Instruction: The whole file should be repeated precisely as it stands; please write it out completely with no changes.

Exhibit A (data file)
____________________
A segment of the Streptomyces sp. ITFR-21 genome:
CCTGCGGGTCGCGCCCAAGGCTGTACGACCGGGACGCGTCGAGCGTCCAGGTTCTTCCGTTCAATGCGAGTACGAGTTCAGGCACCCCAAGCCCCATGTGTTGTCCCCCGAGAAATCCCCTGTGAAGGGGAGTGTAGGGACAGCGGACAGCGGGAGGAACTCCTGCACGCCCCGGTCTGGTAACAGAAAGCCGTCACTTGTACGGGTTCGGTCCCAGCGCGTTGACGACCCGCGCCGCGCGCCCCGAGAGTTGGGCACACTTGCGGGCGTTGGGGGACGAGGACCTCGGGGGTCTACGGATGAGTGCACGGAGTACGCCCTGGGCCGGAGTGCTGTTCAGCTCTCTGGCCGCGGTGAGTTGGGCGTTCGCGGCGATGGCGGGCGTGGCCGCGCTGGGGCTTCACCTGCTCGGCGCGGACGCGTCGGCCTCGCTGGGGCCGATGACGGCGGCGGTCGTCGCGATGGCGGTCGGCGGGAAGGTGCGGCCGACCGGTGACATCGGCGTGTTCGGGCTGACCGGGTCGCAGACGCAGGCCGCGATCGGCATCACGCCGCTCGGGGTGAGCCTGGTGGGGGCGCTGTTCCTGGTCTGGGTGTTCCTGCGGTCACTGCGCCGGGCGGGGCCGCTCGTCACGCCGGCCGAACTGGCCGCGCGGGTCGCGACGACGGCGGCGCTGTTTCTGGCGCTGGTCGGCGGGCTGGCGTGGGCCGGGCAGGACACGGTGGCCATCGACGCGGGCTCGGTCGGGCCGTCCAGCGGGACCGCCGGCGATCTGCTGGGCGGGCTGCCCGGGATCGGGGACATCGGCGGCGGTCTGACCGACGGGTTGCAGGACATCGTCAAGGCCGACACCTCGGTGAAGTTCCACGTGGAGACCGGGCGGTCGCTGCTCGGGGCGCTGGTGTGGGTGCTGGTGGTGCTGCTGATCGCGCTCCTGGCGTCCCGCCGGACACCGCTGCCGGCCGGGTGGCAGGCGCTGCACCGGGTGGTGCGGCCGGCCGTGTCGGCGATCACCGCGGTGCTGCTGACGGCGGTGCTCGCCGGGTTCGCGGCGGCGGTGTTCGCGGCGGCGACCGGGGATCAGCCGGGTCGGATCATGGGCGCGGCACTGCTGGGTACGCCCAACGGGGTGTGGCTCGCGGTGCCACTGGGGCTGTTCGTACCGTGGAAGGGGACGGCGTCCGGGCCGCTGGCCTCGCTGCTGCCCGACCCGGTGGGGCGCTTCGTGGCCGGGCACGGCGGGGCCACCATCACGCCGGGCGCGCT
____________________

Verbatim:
A segment of the Streptomyces sp. ITFR-21 genome:
CCTGCGGGTCGCGCCCAAGGCTGTACGACCGGGACGCGTCGAGCGTCCAGGTTCTTCCGTTCAATGCGAGTACGAGTTCAGGCACCCCAAGCCCCATGTGTTGTCCCCCGAGAAATCCCCTGTGAAGGGGAGTGTAGGGACAGCGGACAGCGGGAGGAACTCCTGCACGCCCCGGTCTGGTAACAGAAAGCCGTCACTTGTACGGGTTCGGTCCCAGCGCGTTGACGACCCGCGCCGCGCGCCCCGAGAGTTGGGCACACTTGCGGGCGTTGGGGGACGAGGACCTCGGGGGTCTACGGATGAGTGCACGGAGTACGCCCTGGGCCGGAGTGCTGTTCAGCTCTCTGGCCGCGGTGAGTTGGGCGTTCGCGGCGATGGCGGGCGTGGCCGCGCTGGGGCTTCACCTGCTCGGCGCGGACGCGTCGGCCTCGCTGGGGCCGATGACGGCGGCGGTCGTCGCGATGGCGGTCGGCGGGAAGGTGCGGCCGACCGGTGACATCGGCGTGTTCGGGCTGACCGGGTCGCAGACGCAGGCCGCGATCGGCATCACGCCGCTCGGGGTGAGCCTGGTGGGGGCGCTGTTCCTGGTCTGGGTGTTCCTGCGGTCACTGCGCCGGGCGGGGCCGCTCGTCACGCCGGCCGAACTGGCCGCGCGGGTCGCGACGACGGCGGCGCTGTTTCTGGCGCTGGTCGGCGGGCTGGCGTGGGCCGGGCAGGACACGGTGGCCATCGACGCGGGCTCGGTCGGGCCGTCCAGCGGGACCGCCGGCGATCTGCTGGGCGGGCTGCCCGGGATCGGGGACATCGGCGGCGGTCTGACCGACGGGTTGCAGGACATCGTCAAGGCCGACACCTCGGTGAAGTTCCACGTGGAGACCGGGCGGTCGCTGCTCGGGGCGCTGGTGTGGGTGCTGGTGGTGCTGCTGATCGCGCTCCTGGCGTCCCGCCGGACACCGCTGCCGGCCGGGTGGCAGGCGCTGCACCGGGTGGTGCGGCCGGCCGTGTCGGCGATCACCGCGGTGCTGCTGACGGCGGTGCTCGCCGGGTTCGCGGCGGCGGTGTTCGCGGCGGCGACCGGGGATCAGCCGGGTCGGATCATGGGCGCGGCACTGCTGGGTACGCCCAACGGGGTGTGGCTCGCGGTGCCACTGGGGCTGTTCGTACCGTGGAAGGGGACGGCGTCCGGGCCGCTGGCCTCGCTGCTGCCCGACCCGGTGGGGCGCTTCGTGGCCGGGCACGGCGGGGCCACCATCACGCCGGGCGCGCT